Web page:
When I left Glasgow in January after another excellent Celtic Connections Festival (see previous blog post) I was looking for a reason to return sometime soon. Luckily, Aye Write, which I’d had my eye on for quite a while, was taking place from 15-25 March 2018, so it was the perfect excuse to hop on a train back to Scotland.
I only had a couple of days to get a taste of the festival, but it was well worth it. All events I attended were fantastic with intriguing guests and cheerful, helpful staff and volunteers at every venue. Glasgow is one of the friendliest cities in the UK, so you’ll have a great time no matter whether you’re travelling on your own or with friends. Plus, all the city centre festival venues are walking distance from each other and you can do some sightseeing before or after the events.
The first session I attended was in the Strathclyde Suite of the Royal Concert Hall. It was a celebration of Orain Ileach: Gaelic Songs of Islay, a brand new collection of songs from the Scottish island. The large room had more of a conference venue feel to it, but as soon as the two choirs, including the Glasgow Islay Gaelic Choir, and various solo singers got up on stage, it was almost like being back at Celtic Connections. Speakers included Ishbel MacTaggart from Islay, Kenneth Thomson, the conductor of Scotland’s oldest Gaelic choir, Ceòlraidh Ghàidhlig Ghlaschu, and Lynn McDonald, the editor of the book. I absolutely loved learning more about how musical traditions are actively being kept alive on the Scottish islands and are actually thriving through community efforts and engaging the younger generations as well.
The event which followed was completely different, but equally intriguing. Sarah Winman, author of Tin Man, who I’d last seen at a reading in Vancouver several yeas ago when she was promoting her bestselling first novel, When God Was A Rabbit, and Gail Honeyman, who lives in Glasgow and whose first novel Eleanor Oliphant Is Completely Fine was an instant success. The two novelists were interviewed by another author, Zoe Venditozzi, and the hour allotted for their conversation just flew by. I was particularly intrigued by Gail mentioning that she wanted her novel to be set in Glasgow as she felt it is an immensely kind city, but often isn’t portrayed that way, which really struck a chord with me as I’ve also come to love Glasgow for that very reason.
On Tuesday night I headed down to the Glasgow Film Theatre, a beautiful historic cinema in the heart of the city for a talk by Nick Triplow, author of Getting Carter, followed by a screening of the classic 1971 British crime movie. While the film had been a cult classic since the 1970s, the author of the book it was based on (Jack’s Return Home), Ted Lewis, remained an elusive character with a mostly troubled and tragically short life. I was in the minority of people on the night who had not seen the film before and must admit, it will not become one of my all time favourites. I can see its appeal to others, however, and very much enjoyed the interview with Nick Triplow, who had to overcome various obstacles in order to get this fascinating life story researched and published.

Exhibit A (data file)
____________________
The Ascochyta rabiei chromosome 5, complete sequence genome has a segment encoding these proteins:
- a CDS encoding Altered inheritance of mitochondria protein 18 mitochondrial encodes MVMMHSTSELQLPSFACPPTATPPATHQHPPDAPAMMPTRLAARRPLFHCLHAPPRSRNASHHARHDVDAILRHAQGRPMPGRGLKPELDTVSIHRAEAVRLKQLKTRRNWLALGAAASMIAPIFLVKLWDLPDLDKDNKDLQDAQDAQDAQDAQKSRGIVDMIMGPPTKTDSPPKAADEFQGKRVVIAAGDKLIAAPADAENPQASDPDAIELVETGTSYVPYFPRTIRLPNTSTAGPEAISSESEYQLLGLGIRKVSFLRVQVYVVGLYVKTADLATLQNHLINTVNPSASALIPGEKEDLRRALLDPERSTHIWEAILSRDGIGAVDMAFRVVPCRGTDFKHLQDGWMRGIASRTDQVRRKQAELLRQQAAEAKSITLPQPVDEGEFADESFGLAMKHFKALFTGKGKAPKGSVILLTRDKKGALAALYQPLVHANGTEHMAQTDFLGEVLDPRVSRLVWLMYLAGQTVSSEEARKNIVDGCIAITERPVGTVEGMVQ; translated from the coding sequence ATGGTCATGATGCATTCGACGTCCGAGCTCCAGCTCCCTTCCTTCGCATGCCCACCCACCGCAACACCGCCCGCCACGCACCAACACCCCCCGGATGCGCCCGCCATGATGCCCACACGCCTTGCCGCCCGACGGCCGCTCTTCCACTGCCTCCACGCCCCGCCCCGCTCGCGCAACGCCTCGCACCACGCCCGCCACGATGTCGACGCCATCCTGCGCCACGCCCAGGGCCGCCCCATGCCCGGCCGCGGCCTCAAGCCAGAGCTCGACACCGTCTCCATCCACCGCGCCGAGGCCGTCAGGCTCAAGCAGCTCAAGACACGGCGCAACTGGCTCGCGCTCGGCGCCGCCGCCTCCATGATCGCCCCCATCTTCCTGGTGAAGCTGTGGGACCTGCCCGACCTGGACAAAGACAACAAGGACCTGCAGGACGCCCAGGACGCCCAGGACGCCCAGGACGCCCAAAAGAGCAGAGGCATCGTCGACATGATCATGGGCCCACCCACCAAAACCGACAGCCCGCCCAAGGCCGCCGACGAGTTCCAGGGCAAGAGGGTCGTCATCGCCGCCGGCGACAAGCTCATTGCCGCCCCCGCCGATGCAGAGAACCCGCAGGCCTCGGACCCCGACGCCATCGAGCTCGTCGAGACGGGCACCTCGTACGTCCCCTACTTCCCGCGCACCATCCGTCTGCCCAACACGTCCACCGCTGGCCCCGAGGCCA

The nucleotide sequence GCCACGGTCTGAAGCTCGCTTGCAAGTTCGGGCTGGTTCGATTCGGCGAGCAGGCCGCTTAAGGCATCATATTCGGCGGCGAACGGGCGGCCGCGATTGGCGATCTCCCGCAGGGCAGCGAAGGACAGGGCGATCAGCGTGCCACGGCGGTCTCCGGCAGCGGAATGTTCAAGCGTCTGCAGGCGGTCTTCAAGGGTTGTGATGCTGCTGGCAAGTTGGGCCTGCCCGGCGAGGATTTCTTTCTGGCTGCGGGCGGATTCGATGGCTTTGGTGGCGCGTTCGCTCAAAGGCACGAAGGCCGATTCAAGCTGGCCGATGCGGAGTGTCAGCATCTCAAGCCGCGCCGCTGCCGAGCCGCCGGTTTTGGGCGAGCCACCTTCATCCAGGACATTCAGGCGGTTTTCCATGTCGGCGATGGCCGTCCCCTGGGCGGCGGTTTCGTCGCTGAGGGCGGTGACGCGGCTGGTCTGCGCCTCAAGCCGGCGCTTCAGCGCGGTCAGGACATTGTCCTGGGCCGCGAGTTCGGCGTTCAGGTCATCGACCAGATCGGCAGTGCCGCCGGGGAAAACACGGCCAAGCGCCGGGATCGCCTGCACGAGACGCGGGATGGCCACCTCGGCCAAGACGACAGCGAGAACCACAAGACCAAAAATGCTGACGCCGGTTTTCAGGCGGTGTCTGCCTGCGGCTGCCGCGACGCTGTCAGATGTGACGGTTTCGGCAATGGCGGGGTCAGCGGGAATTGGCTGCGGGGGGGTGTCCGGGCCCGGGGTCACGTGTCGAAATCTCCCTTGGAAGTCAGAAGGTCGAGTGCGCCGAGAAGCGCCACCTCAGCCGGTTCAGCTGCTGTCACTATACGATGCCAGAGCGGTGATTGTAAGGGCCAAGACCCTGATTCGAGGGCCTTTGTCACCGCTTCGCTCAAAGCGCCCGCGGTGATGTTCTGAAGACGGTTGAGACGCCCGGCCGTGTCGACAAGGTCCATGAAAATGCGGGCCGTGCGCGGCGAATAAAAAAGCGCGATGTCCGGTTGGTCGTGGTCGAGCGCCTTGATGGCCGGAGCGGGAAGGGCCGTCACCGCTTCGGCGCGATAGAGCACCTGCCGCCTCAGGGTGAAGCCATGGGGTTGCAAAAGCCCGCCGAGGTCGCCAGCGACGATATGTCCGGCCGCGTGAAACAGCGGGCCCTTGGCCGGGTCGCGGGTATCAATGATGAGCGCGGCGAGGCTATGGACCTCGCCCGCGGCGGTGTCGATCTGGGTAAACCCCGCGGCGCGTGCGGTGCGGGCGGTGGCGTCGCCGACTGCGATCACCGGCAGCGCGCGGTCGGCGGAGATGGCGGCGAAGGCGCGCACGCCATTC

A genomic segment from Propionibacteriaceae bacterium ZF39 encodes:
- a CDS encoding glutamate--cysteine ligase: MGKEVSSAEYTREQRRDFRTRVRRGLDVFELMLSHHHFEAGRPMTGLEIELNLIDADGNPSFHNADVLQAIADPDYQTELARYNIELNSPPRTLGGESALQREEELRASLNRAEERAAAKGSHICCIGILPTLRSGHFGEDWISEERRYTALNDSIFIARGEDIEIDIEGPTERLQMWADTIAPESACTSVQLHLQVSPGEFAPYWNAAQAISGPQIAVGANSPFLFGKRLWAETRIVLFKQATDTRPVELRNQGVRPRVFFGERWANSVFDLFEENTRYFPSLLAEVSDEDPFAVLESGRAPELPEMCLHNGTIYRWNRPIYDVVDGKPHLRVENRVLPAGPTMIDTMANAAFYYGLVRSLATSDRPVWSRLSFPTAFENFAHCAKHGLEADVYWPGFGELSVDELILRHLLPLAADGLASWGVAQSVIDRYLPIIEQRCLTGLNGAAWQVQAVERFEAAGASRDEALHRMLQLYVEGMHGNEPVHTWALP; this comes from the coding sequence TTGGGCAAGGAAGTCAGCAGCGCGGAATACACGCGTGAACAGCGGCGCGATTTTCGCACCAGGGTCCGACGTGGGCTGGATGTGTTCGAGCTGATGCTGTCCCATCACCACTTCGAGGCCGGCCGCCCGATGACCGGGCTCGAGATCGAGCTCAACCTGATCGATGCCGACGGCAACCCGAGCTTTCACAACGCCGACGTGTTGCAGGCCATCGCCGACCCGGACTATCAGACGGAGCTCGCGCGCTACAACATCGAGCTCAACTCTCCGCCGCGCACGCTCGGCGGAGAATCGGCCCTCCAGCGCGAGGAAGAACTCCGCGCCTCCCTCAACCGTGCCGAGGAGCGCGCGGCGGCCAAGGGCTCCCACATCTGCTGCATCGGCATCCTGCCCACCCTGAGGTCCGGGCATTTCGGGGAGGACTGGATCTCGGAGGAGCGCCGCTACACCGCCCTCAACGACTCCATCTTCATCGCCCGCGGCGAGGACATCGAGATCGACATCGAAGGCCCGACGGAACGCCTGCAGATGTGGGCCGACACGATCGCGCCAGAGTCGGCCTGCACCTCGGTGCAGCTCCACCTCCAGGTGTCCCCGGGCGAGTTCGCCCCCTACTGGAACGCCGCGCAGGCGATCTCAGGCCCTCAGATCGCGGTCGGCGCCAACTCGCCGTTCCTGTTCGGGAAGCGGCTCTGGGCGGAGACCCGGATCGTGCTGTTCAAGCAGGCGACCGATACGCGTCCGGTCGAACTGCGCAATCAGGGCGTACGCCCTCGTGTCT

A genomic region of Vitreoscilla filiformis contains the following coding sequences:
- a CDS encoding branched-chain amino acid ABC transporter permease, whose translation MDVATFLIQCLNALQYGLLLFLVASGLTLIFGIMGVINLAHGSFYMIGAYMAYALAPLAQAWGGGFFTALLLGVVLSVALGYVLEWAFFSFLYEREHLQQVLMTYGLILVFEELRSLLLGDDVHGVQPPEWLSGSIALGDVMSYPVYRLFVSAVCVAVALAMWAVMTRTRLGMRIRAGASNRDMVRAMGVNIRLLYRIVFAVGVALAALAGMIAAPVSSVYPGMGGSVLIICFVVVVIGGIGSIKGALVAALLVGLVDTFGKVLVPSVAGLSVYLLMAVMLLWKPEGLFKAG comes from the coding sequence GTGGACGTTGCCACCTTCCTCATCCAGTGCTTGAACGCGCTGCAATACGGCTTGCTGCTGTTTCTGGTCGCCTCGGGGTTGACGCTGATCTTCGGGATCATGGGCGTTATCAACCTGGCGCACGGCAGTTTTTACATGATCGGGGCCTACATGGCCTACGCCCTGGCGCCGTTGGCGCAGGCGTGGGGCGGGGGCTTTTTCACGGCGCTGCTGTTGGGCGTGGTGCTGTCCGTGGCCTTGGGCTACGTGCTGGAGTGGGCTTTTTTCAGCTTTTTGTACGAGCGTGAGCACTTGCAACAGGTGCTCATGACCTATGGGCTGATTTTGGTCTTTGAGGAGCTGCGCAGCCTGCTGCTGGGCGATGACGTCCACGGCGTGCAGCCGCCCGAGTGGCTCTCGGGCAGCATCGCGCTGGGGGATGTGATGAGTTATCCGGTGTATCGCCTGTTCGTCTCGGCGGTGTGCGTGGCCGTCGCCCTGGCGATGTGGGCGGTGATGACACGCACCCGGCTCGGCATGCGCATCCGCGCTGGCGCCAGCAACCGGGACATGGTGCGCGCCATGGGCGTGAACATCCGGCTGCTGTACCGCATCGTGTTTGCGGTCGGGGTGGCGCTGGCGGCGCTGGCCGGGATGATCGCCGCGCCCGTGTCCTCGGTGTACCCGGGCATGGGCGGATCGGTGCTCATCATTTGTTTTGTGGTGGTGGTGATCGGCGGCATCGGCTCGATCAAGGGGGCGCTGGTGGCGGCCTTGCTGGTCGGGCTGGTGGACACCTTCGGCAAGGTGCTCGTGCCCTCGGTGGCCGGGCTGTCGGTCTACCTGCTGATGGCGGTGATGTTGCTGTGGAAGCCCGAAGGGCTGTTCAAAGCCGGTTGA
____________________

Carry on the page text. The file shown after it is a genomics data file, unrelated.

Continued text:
My last day at the festival also included lots of crime writing. I was at the Mitchell Library for two sessions, which each featured three crime writers, all new to me, and, as it turned out, all with very different writing styles and subject matters. I’m not a reader of crime novels ( just yet), but have been a big fan of crime drama since someone recommended ‘Shetland’ to me a few years ago, so was looking forward to getting an overview of the latest publications.
Both talks on the night included short readings from all authors, which gave us a real flavour of their style, subject matter and sense of humour. The main thing all of them had in common was how much real life influenced a lot of their writing. Either things that had happened to them personally or to people close to them or issues they deeply cared about. Ex-police woman Clare Mackintosh writes about ordinary people who deal with extraordinary circumstances in their lives, for instance an apparent suicide of both parents of the main character in her latest book Let Me Lie. Former news reporter and political correspondent Sarah Vaughan wrote Anatomy of a Scandal centering around a husband being accused of a terrible crime while serial killers and obsessive personalities are the topics ex-journalist Fiona Cummins successfully focuses on.
The last session with Claire MacLeary, whose two female detectives ‘of a certain age’ are definitely some of the most quirky characters you will come across in the world of crime fiction, as well as Owen Mullen and academic and former solicitor Angus MacAllister centered around a sense of place and a connection to Glasgow. All three authors are either from the Scottish city or have lived there at some point and wrote books set there and had lots of fascinating anecdotes on their research and writing process for their novels.
During my whole time at the festival I tried to avoid sneaking a look at the pages in the programme with all the many tempting sounding events I was inevitably missing and everyone I met seemed to have a great time at the readings they attended. Apart from the main programme, Aye Write also includes a children’s festival, Wee Write, with lots of exciting events for all ages, as well as a number of complementary sessions, such as creative writing classes. It’s a book festival which reflects the city it takes place in: it’s down to earth and warm-hearted with a great sense of humour!
Disclaimer: Life is a Festival was provided with review tickets for select events. Opinions expressed are those of the author. Photography used in this blog post was taken by Life is a Festival with the exception of the Orain Ileach book cover photo.